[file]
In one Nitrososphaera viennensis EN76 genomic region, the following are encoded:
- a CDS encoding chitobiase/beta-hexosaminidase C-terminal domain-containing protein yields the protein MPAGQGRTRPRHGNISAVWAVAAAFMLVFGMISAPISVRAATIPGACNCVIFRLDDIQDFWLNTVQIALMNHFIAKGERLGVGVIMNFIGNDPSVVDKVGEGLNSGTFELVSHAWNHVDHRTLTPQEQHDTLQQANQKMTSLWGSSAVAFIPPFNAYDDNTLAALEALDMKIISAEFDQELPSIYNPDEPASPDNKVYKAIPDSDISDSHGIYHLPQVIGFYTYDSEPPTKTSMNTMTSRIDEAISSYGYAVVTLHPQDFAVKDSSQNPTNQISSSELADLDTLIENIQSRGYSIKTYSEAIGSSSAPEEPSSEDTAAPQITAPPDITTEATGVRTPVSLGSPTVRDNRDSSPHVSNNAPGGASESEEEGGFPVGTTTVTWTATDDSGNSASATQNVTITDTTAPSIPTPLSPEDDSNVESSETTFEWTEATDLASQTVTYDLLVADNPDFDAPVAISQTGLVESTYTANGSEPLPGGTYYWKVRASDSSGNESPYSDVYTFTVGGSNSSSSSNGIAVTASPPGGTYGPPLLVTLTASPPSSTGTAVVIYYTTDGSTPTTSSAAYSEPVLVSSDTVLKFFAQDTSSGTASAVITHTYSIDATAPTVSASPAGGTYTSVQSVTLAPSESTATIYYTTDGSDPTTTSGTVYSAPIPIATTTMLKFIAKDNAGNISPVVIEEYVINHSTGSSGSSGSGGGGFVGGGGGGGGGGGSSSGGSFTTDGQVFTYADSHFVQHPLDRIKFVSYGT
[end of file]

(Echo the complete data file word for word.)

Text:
In one Nitrososphaera viennensis EN76 genomic region, the following are encoded:
- a CDS encoding chitobiase/beta-hexosaminidase C-terminal domain-containing protein yields the protein MPAGQGRTRPRHGNISAVWAVAAAFMLVFGMISAPISVRAATIPGACNCVIFRLDDIQDFWLNTVQIALMNHFIAKGERLGVGVIMNFIGNDPSVVDKVGEGLNSGTFELVSHAWNHVDHRTLTPQEQHDTLQQANQKMTSLWGSSAVAFIPPFNAYDDNTLAALEALDMKIISAEFDQELPSIYNPDEPASPDNKVYKAIPDSDISDSHGIYHLPQVIGFYTYDSEPPTKTSMNTMTSRIDEAISSYGYAVVTLHPQDFAVKDSSQNPTNQISSSELADLDTLIENIQSRGYSIKTYSEAIGSSSAPEEPSSEDTAAPQITAPPDITTEATGVRTPVSLGSPTVRDNRDSSPHVSNNAPGGASESEEEGGFPVGTTTVTWTATDDSGNSASATQNVTITDTTAPSIPTPLSPEDDSNVESSETTFEWTEATDLASQTVTYDLLVADNPDFDAPVAISQTGLVESTYTANGSEPLPGGTYYWKVRASDSSGNESPYSDVYTFTVGGSNSSSSSNGIAVTASPPGGTYGPPLLVTLTASPPSSTGTAVVIYYTTDGSTPTTSSAAYSEPVLVSSDTVLKFFAQDTSSGTASAVITHTYSIDATAPTVSASPAGGTYTSVQSVTLAPSESTATIYYTTDGSDPTTTSGTVYSAPIPIATTTMLKFIAKDNAGNISPVVIEEYVINHSTGSSGSSGSGGGGFVGGGGGGGGGGGSSSGGSFTTDGQVFTYADSHFVQHPLDRIKFVSYGT